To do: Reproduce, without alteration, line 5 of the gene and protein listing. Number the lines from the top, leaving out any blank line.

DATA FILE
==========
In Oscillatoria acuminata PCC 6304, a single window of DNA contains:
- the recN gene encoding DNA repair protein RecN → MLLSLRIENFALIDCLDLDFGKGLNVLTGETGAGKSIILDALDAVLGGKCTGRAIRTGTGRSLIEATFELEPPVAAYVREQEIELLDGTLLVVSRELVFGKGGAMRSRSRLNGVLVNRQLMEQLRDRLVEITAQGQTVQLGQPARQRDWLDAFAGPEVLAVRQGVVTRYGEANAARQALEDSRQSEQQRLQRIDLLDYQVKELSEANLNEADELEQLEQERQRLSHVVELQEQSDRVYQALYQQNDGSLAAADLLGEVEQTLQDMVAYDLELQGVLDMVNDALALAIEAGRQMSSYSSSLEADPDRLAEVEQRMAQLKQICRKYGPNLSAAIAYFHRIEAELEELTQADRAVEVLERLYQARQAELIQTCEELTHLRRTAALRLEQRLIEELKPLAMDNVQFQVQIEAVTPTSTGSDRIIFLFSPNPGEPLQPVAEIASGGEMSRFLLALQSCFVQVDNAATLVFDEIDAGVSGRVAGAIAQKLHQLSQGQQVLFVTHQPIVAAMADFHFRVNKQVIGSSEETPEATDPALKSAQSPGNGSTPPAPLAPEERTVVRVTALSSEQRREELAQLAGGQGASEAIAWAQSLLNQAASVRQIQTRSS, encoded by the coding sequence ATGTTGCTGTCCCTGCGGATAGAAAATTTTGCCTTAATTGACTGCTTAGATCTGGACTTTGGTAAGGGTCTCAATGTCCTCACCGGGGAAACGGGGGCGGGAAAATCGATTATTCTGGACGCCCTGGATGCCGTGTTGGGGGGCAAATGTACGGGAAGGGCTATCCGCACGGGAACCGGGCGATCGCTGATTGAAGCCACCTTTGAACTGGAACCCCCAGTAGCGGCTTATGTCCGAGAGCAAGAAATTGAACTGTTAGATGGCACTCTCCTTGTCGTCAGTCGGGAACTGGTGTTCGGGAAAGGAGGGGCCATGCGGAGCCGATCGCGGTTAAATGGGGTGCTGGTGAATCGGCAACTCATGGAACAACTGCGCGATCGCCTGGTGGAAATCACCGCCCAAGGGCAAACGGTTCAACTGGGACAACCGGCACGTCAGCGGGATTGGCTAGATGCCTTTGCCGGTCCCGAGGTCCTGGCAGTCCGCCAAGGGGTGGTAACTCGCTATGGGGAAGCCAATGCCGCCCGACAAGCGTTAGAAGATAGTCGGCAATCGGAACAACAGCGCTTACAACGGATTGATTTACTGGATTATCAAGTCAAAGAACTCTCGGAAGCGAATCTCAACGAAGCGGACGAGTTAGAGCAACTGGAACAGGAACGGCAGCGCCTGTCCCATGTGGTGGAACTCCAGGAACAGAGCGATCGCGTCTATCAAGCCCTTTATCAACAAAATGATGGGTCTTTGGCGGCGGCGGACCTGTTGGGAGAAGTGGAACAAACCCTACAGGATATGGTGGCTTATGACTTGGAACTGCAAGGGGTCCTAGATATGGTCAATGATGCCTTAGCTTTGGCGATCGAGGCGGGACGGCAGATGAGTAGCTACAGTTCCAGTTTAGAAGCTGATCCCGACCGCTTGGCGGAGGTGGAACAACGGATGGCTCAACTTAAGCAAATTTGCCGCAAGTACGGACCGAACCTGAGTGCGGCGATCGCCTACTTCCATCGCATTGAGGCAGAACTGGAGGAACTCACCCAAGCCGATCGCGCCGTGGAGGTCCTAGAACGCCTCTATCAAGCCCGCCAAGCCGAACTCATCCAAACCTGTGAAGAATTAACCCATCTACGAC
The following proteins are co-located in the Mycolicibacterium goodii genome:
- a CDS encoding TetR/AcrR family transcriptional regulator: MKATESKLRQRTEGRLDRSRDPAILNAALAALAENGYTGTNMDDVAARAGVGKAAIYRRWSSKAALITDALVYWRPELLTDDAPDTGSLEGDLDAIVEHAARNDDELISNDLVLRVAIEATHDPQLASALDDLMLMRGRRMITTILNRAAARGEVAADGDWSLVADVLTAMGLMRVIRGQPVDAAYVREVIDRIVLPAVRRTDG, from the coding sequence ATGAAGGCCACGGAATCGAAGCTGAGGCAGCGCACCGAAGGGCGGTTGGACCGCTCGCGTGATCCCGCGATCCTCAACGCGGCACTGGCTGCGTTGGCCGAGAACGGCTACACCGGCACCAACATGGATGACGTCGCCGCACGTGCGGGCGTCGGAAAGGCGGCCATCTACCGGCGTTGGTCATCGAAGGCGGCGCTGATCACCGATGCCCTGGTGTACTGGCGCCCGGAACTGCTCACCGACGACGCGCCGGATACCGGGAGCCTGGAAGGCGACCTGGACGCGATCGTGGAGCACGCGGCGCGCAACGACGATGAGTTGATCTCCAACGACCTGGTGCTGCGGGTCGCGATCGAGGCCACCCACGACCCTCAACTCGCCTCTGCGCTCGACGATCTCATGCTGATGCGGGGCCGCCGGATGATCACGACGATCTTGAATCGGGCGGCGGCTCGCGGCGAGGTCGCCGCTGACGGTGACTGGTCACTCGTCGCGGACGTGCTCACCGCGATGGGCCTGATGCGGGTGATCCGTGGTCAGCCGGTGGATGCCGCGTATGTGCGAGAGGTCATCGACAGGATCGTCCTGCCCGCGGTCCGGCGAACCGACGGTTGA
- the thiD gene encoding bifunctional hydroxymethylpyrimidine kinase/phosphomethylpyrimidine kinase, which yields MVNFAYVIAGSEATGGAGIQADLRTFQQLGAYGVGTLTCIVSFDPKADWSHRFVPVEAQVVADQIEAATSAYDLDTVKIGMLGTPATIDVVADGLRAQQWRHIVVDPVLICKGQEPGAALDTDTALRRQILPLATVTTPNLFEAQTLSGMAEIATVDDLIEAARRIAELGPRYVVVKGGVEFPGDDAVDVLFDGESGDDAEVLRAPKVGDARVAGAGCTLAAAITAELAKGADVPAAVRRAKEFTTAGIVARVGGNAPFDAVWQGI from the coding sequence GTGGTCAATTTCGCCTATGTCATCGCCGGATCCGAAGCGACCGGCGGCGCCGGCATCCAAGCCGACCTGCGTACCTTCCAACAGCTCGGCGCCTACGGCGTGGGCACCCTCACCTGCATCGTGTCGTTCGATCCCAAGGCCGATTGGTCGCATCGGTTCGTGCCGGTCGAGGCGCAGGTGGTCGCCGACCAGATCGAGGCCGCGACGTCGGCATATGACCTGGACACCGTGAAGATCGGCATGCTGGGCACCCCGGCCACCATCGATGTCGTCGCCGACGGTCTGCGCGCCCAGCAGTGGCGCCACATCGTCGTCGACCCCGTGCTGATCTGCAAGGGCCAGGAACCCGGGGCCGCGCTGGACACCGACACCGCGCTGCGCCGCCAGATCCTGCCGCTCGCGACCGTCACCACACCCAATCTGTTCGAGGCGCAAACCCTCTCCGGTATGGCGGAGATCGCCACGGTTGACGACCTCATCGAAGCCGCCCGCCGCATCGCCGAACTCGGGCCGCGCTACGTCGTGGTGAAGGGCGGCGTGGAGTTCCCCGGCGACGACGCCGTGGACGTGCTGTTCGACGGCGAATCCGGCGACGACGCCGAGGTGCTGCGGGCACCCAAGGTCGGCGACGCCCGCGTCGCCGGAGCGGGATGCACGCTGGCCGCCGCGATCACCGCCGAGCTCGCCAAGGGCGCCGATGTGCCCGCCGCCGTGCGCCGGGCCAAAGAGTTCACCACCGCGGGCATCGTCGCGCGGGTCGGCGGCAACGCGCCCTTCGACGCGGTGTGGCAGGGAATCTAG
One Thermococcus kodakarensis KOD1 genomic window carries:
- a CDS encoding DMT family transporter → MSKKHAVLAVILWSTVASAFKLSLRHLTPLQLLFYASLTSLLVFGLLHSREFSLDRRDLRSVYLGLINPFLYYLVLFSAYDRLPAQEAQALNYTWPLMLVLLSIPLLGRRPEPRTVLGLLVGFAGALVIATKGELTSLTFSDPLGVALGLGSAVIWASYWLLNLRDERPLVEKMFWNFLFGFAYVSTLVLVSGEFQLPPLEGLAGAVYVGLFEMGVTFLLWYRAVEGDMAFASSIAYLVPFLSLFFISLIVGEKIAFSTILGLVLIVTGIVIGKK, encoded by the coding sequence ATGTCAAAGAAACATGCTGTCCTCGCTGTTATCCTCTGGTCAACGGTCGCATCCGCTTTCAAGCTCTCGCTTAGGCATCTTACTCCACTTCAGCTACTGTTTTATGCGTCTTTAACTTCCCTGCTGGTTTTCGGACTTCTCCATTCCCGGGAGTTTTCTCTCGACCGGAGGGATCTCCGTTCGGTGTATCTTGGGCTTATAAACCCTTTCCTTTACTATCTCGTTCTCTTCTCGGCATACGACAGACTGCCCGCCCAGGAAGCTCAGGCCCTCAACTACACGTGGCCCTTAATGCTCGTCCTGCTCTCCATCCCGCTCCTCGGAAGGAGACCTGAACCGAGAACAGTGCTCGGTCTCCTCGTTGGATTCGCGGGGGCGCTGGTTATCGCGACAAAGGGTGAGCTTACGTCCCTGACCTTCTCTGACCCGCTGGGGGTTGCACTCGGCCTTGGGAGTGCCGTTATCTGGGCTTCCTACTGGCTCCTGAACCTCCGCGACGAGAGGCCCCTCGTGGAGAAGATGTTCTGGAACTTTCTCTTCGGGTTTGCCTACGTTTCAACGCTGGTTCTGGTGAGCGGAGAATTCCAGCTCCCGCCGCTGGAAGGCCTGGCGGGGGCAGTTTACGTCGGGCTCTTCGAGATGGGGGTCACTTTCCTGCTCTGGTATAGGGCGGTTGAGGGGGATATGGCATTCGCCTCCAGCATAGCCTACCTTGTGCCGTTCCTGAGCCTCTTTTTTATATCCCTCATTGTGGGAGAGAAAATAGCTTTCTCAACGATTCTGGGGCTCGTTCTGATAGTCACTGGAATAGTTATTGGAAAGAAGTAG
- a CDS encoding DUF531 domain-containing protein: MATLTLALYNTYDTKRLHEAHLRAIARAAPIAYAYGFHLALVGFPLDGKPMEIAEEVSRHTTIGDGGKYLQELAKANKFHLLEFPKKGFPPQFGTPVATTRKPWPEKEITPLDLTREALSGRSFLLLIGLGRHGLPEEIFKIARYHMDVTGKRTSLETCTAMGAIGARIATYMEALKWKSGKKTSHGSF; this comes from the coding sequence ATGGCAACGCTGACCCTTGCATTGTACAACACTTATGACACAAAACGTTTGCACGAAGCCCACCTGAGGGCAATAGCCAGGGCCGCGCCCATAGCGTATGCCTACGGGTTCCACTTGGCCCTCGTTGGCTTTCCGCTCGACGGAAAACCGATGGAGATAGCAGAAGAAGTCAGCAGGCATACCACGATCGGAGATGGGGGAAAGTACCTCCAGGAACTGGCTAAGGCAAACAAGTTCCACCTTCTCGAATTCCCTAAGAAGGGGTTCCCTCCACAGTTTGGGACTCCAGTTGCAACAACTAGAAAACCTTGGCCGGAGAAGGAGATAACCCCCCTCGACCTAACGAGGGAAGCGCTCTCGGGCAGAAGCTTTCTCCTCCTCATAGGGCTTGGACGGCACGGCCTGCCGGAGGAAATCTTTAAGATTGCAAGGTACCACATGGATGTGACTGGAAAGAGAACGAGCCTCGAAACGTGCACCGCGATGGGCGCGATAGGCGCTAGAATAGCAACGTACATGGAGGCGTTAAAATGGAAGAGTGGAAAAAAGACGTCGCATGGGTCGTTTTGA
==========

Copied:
- the thiD gene encoding bifunctional hydroxymethylpyrimidine kinase/phosphomethylpyrimidine kinase, which yields MVNFAYVIAGSEATGGAGIQADLRTFQQLGAYGVGTLTCIVSFDPKADWSHRFVPVEAQVVADQIEAATSAYDLDTVKIGMLGTPATIDVVADGLRAQQWRHIVVDPVLICKGQEPGAALDTDTALRRQILPLATVTTPNLFEAQTLSGMAEIATVDDLIEAARRIAELGPRYVVVKGGVEFPGDDAVDVLFDGESGDDAEVLRAPKVGDARVAGAGCTLAAAITAELAKGADVPAAVRRAKEFTTAGIVARVGGNAPFDAVWQGI from the coding sequence GTGGTCAATTTCGCCTATGTCATCGCCGGATCCGAAGCGACCGGCGGCGCCGGCATCCAAGCCGACCTGCGTACCTTCCAACAGCTCGGCGCCTACGGCGTGGGCACCCTCACCTGCATCGTGTCGTTCGATCCCAAGGCCGATTGGTCGCATCGGTTCGTGCCGGTCGAGGCGCAGGTGGTCGCCGACCAGATCGAGGCCGCGACGTCGGCATATGACCTGGACACCGTGAAGATCGGCATGCTGGGCACCCCGGCCACCATCGATGTCGTCGCCGACGGTCTGCGCGCCCAGCAGTGGCGCCACATCGTCGTCGACCCCGTGCTGATCTGCAAGGGCCAGGAACCCGGGGCCGCGCTGGACACCGACACCGCGCTGCGCCGCCAGATCCTGCCGCTCGCGACCGTCACCACACCCAATCTGTTCGAGGCGCAAACCCTCTCCGGTATGGCGGAGATCGCCACGGTTGACGACCTCATCGAAGCCGCCCGCCGCATCGCCGAACTCGGGCCGCGCTACGTCGTGGTGAAGGGCGGCGTGGAGTTCCCCGGCGACGACGCCGTGGACGTGCTGTTCGACGGCGAATCCGGCGACGACGCCGAGGTGCTGCGGGCACCCAAGGTCGGCGACGCCCGCGTCGCCGGAGCGGGATGCACGCTGGCCGCCGCGATCACCGCCGAGCTCGCCAAGGGCGCCGATGTGCCCGCCGCCGTGCGCCGGGCCAAAGAGTTCACCACCGCGGGCATCGTCGCGCGGGTCGGCGGCAACGCGCCCTTCGACGCGGTGTGGCAGGGAATCTAG